# How secure is the seed phrase (12 words, 24 words)

The total number seed phrases are 1,329,227,995,784,920,000,000,000,000,000,000,000 - if I right counted - 12 words.

Yes is very much, as seems. But let's regard - there is a thief and he wants to steal money from anybody. I focus accent on the words `from ANYBODY`. I.e. thief's target is to find the first address with money. And that large number doesn't seem so much.

Also bad that the dictionary base is opened to everyone. A thief can use a brute-force attack and get the first address with money.

And if we understand seed phrase include many addresses, that make the task for thief easier.

I understand the 13 or 25 words, it's created by me, and they are known by no one. It means that security is more, more, more better.

Anybody can say what number of seed phrases are used now?

Do developers of the network think about what happens later? And need whether to think about this problem at all. Can be I see this problem in the dark.

The total number seed phrases are 1,329,227,995,784,920,000,000,000,000,000,000,000 - if I right counted - 12 words.

No. :-)

The word list contains 2048 different words. This means there are a total of 204812 12-word phrases, which is:

54,445,178,707,350,154,154,139,93,718,908,291,383,296

This is equivalent to 2132, meaning 132 bits of security.

Some of these bits are not valid - equating to certain invalid 12-word combinations - so the security is actually 2128, which is 128 bits.

So...:

How secure is the seed phrase (12 words, 24 words)

About 128 bits for 12 words and 256 bits for 24 words. 256 bits is the same level of security as the secp256k1 ECDSA algorithm which Ethereum and Bitcoin use to create private/public key pairs.

So if you're worried about mnemonic security, you'll also need to worry about all 256-bit elliptic curves.

Also bad that the dictionary base is opened to everyone.

This is a good thing. It means you can generate your own seed phrase, rather than relying on a piece of opaque, 3rd-party software.

Anybody can say what number of seed phrases are used now?

You can check how many addresses have been used, but you can't know how many seed phrases or private keys have been generated. (People could generate them and not use them.)

• I forgot that 2048 words in the dictionary. :) I counted 1024. Thanks for the correction. But in principle probability theory say to us `(likely success for a thief)=(used seed phrases)/(total seed phrases)` and with every day success for a thief are closer and closer. :( May 26, 2021 at 9:17
• The possible number of 12-word seed phrases is permutation without repetition 2048!/2036!, not 2048^12, which is also on the order of 10^39 possibilities incidentally. This is before checksum validation with a reduction of about 4 orders magnitude. Jun 15, 2022 at 21:51
• @GarenVartanian - thanks for the correction! What do you mean by "without repetition"? Repetition of a given word? Repeated words are allowed in BIP-39 - did you mean something else? Jun 15, 2022 at 22:57
• I was thinking about this some more, and wondering why I didn't mention the checksum in my original answer. The reason is that BIP-39 doesn't enforce the checksumming, so won't itself invalidate certain word combinations because of it. What third-party software will tend to do is provide a warning, or provide some sort of home-grown extension that will disallow "invalid", non-checksummed combinations. Jun 16, 2022 at 9:27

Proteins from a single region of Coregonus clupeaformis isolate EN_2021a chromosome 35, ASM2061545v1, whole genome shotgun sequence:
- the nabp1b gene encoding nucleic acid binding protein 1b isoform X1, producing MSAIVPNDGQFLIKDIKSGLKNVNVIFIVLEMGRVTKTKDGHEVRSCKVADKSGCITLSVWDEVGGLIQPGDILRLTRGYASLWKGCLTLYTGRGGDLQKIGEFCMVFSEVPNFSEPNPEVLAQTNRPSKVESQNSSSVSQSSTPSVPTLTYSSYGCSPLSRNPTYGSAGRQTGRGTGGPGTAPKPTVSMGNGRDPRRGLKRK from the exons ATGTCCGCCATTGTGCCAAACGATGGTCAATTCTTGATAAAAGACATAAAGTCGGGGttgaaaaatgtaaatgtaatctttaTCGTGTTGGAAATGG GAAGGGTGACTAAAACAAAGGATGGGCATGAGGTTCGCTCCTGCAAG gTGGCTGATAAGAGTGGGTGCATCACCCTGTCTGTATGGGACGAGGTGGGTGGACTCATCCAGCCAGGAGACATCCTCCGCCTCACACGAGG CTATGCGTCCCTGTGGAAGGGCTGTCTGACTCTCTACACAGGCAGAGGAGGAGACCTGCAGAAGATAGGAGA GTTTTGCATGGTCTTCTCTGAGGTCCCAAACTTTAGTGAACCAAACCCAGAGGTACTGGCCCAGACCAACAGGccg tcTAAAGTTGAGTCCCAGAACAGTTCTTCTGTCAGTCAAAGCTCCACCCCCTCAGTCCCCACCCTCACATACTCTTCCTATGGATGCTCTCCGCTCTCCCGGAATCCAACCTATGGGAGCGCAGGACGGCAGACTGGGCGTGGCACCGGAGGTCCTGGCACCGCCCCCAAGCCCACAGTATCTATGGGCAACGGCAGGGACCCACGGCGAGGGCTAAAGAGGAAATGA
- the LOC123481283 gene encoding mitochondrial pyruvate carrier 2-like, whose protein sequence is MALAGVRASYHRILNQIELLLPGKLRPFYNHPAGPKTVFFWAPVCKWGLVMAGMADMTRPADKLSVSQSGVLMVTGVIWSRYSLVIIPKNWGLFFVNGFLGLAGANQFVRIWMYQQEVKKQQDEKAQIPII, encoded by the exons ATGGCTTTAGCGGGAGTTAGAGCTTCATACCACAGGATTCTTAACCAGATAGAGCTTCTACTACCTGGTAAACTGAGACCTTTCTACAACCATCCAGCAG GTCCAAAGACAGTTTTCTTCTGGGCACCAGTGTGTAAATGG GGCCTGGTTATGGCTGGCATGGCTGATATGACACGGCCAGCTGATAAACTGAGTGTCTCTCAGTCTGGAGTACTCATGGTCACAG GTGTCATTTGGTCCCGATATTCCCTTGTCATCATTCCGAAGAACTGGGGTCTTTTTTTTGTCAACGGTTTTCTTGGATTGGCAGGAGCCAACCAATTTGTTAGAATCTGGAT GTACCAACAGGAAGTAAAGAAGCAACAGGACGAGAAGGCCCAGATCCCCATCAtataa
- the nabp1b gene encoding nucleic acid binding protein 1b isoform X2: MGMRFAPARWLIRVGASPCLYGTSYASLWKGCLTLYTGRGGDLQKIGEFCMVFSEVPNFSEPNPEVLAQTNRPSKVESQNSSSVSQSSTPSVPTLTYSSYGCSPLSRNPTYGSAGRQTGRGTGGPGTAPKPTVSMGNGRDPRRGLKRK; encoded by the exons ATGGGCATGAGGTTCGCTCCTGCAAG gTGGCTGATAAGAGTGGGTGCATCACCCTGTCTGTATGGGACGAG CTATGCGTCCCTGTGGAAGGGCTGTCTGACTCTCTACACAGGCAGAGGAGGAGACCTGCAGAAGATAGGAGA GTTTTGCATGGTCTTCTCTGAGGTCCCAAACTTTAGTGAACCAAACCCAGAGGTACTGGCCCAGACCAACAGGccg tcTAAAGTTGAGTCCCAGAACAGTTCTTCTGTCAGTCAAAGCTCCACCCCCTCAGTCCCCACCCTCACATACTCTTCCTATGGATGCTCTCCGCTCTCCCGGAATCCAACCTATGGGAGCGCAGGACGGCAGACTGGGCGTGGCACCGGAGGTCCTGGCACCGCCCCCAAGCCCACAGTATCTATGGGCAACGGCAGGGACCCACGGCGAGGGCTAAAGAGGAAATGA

• The assumption in all of this is that we're talking about BIP-39 :-) Jun 16, 2022 at 9:28

Couldn't comment directly because I'm new here (hello) so:

(likely success for a thief)=(used seed phrases)/(total seed phrases) and with every day success for a thief are closer and closer. :(

The likelyhood of a a thief breaking a seed phrase that is in use does tend toward 1, as the number of used seed phrases tends toward the number of total seed phrases. But the likelyhood of a thief finding a specific seed phrase (i.e. yours or some whales wallet) remains 1/(total number of seed phrases) for every random attempt.

Now the thief could start trying seed phrases at lets say 6000 per second, so after 1 day would have tried:

86400*6000=518400000

Our hypothetical thief probably wouldn't start striking gold until at least half of the seed phrases have been tried and that would take something like

(5444517870735015415413993718908291383296 / 2 ) / 518400000 = 5.25*10^30 days

Compare that to the age of the universe: https://www.wolframalpha.com/input/?i=5.25E30+days+in+years

and I think brute force attacks are the very least of your concerns :)

Basically, If I were to add to this I'd say the seed phrase can be used to generate multiple addresses, these addresses comes with a derivation key index attached to these address and can be used to get a private key specific to that address.

I'd say before an address can be compromised a seedphrase brute forced because it's an english set of dictionary words, the derivation key index must be known and hence used to attack a single wallet

I hope this helps to explain to you that there is an extra layer of security added to the seedphrase even after knowing the phrases.

If you cannot provide an derivation key of the address you are trying to compromise, you can almost not generate a private key to sign the transaction of you can also not be able to use the seephrase to sign transactions on the wallet itself

yeah but say you have 3 billion people using crypto, that would mean, you would only have to brute force 3074457345.618258602666667 times before you would hit an active wallet. thats not a big number when you realize a computer could do that in a couple seconds.

• That's not true. You have to bruteforce mnemonics not people, so it will be around 2^128 / 3*10^9 attempts.
– Ismael
Oct 7, 2022 at 5:28